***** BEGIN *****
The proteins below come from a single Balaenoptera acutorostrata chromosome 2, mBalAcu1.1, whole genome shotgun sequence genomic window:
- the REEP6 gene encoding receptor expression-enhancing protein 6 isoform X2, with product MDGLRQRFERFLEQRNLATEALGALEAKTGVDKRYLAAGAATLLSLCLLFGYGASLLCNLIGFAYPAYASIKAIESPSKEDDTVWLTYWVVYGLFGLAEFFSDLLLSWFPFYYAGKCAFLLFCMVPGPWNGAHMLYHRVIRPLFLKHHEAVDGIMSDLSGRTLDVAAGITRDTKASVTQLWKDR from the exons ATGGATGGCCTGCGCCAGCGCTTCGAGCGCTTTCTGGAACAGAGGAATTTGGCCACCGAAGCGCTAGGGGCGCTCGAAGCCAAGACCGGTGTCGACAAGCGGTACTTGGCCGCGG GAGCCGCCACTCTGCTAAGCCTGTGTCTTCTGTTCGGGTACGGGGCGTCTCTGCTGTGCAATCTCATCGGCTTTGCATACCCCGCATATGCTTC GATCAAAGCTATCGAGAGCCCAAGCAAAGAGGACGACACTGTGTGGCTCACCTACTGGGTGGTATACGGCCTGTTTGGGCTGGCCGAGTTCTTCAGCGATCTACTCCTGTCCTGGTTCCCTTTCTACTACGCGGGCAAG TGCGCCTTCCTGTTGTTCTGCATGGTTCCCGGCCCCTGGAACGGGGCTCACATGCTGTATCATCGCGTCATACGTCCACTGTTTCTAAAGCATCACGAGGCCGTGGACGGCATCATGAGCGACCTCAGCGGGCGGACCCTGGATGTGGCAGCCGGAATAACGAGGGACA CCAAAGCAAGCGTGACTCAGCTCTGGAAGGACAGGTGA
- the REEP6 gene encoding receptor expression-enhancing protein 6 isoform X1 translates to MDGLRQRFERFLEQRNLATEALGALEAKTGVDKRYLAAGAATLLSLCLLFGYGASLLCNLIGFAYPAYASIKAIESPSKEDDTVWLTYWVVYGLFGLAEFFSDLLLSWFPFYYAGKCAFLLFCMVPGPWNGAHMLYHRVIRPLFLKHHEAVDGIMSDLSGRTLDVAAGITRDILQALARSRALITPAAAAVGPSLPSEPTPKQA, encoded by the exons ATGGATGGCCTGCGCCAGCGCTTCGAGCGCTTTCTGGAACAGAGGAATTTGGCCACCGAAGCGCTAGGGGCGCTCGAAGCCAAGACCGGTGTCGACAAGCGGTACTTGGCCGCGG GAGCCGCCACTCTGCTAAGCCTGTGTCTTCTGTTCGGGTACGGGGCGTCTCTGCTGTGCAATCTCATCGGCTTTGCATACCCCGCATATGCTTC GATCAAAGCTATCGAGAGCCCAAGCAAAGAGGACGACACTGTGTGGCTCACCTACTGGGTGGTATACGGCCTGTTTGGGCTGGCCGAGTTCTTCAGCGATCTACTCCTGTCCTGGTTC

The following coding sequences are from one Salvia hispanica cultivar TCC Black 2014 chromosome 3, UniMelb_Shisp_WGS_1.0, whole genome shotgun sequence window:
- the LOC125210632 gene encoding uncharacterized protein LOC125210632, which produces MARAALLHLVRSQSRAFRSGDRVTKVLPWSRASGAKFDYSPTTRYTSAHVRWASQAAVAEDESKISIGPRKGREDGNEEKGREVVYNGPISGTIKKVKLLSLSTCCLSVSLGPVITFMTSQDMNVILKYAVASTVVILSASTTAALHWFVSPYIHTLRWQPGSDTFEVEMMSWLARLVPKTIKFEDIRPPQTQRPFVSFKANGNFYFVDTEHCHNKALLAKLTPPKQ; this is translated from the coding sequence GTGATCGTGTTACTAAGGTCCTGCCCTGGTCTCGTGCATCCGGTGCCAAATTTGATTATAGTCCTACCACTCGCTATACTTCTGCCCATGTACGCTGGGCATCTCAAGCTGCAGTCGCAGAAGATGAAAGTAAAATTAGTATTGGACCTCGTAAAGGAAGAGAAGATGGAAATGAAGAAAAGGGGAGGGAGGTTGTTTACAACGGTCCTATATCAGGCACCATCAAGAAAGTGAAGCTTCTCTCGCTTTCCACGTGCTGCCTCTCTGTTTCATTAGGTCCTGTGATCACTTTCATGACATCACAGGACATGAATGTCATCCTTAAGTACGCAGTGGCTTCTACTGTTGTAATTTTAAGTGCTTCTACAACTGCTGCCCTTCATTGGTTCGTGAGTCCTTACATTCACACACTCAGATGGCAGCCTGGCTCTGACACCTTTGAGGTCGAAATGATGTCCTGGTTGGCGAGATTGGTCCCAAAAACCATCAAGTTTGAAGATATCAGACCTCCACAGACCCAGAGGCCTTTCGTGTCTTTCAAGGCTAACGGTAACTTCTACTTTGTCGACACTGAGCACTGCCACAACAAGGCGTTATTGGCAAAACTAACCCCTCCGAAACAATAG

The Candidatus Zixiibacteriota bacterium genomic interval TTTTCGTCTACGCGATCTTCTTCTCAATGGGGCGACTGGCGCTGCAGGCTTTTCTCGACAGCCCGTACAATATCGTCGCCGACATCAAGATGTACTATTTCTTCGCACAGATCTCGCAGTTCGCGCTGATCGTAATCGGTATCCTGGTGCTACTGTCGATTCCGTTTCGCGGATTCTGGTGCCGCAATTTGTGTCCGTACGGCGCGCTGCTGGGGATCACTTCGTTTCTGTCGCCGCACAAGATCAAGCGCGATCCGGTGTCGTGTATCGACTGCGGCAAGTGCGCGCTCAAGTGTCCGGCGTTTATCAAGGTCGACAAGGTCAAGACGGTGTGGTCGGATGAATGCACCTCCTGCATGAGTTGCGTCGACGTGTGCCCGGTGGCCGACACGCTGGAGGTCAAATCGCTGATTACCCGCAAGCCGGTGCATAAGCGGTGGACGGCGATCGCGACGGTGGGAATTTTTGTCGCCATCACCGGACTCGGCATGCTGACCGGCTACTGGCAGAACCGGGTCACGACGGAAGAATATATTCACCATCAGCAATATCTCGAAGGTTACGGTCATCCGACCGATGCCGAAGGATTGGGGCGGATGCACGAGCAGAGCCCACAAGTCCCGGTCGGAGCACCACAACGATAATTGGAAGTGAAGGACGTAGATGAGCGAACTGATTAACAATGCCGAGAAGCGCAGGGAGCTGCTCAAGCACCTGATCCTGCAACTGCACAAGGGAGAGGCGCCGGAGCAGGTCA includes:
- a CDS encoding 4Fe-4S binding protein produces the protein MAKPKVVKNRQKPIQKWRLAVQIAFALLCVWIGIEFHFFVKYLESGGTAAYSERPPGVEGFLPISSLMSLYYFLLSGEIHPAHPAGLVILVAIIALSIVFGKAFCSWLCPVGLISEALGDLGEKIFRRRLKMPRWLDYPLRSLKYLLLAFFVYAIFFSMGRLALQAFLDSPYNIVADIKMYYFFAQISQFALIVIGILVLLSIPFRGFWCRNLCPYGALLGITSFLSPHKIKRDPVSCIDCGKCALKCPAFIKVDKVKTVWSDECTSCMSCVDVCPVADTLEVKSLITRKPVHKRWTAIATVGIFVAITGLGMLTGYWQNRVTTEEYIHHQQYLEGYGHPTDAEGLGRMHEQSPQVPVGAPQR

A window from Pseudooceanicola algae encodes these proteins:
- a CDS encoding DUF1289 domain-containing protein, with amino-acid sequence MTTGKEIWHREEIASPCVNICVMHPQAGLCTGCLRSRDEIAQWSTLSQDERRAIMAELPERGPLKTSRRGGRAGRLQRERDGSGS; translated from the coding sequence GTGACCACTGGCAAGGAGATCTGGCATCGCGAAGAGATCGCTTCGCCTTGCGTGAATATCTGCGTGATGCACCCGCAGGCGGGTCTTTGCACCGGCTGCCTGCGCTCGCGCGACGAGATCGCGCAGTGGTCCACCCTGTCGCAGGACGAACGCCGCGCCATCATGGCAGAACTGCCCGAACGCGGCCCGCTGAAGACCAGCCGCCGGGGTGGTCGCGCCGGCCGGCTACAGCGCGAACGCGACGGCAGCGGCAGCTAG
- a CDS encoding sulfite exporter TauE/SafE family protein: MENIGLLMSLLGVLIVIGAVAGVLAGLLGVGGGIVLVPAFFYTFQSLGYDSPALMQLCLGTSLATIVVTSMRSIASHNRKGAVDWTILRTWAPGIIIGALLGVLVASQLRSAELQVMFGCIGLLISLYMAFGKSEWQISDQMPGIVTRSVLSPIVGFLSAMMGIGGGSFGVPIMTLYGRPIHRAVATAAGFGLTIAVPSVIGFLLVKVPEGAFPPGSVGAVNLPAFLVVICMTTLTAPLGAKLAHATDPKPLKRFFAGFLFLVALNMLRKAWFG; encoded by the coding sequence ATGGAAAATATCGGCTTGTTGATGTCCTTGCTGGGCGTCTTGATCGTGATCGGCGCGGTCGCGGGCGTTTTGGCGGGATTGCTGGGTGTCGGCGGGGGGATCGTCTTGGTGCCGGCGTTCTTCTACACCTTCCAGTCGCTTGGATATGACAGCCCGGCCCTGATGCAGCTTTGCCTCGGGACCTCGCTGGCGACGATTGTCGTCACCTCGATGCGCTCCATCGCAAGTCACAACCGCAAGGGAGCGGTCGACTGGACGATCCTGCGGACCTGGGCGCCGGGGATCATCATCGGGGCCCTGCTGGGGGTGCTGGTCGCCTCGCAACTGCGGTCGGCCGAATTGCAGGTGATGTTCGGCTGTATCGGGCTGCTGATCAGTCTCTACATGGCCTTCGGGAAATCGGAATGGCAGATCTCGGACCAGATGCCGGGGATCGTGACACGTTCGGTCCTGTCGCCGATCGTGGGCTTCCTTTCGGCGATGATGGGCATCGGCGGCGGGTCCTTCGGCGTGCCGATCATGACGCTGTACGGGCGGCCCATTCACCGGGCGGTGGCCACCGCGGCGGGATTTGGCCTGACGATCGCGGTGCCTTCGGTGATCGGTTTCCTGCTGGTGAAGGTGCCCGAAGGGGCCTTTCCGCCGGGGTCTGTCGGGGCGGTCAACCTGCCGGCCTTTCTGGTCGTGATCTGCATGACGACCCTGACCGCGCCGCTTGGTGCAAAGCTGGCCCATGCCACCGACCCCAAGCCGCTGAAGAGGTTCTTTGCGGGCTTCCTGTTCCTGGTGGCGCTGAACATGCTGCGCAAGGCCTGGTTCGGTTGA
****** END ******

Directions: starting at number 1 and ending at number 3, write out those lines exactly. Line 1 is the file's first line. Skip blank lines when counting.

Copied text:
The proteins below come from a single Balaenoptera acutorostrata chromosome 2, mBalAcu1.1, whole genome shotgun sequence genomic window:
- the REEP6 gene encoding receptor expression-enhancing protein 6 isoform X2, with product MDGLRQRFERFLEQRNLATEALGALEAKTGVDKRYLAAGAATLLSLCLLFGYGASLLCNLIGFAYPAYASIKAIESPSKEDDTVWLTYWVVYGLFGLAEFFSDLLLSWFPFYYAGKCAFLLFCMVPGPWNGAHMLYHRVIRPLFLKHHEAVDGIMSDLSGRTLDVAAGITRDTKASVTQLWKDR from the exons ATGGATGGCCTGCGCCAGCGCTTCGAGCGCTTTCTGGAACAGAGGAATTTGGCCACCGAAGCGCTAGGGGCGCTCGAAGCCAAGACCGGTGTCGACAAGCGGTACTTGGCCGCGG GAGCCGCCACTCTGCTAAGCCTGTGTCTTCTGTTCGGGTACGGGGCGTCTCTGCTGTGCAATCTCATCGGCTTTGCATACCCCGCATATGCTTC GATCAAAGCTATCGAGAGCCCAAGCAAAGAGGACGACACTGTGTGGCTCACCTACTGGGTGGTATACGGCCTGTTTGGGCTGGCCGAGTTCTTCAGCGATCTACTCCTGTCCTGGTTCCCTTTCTACTACGCGGGCAAG TGCGCCTTCCTGTTGTTCTGCATGGTTCCCGGCCCCTGGAACGGGGCTCACATGCTGTATCATCGCGTCATACGTCCACTGTTTCTAAAGCATCACGAGGCCGTGGACGGCATCATGAGCGACCTCAGCGGGCGGACCCTGGATGTGGCAGCCGGAATAACGAGGGACA CCAAAGCAAGCGTGACTCAGCTCTGGAAGGACAGGTGA
- the REEP6 gene encoding receptor expression-enhancing protein 6 isoform X1 translates to MDGLRQRFERFLEQRNLATEALGALEAKTGVDKRYLAAGAATLLSLCLLFGYGASLLCNLIGFAYPAYASIKAIESPSKEDDTVWLTYWVVYGLFGLAEFFSDLLLSWFPFYYAGKCAFLLFCMVPGPWNGAHMLYHRVIRPLFLKHHEAVDGIMSDLSGRTLDVAAGITRDILQALARSRALITPAAAAVGPSLPSEPTPKQA, encoded by the exons ATGGATGGCCTGCGCCAGCGCTTCGAGCGCTTTCTGGAACAGAGGAATTTGGCCACCGAAGCGCTAGGGGCGCTCGAAGCCAAGACCGGTGTCGACAAGCGGTACTTGGCCGCGG GAGCCGCCACTCTGCTAAGCCTGTGTCTTCTGTTCGGGTACGGGGCGTCTCTGCTGTGCAATCTCATCGGCTTTGCATACCCCGCATATGCTTC GATCAAAGCTATCGAGAGCCCAAGCAAAGAGGACGACACTGTGTGGCTCACCTACTGGGTGGTATACGGCCTGTTTGGGCTGGCCGAGTTCTTCAGCGATCTACTCCTGTCCTGGTTC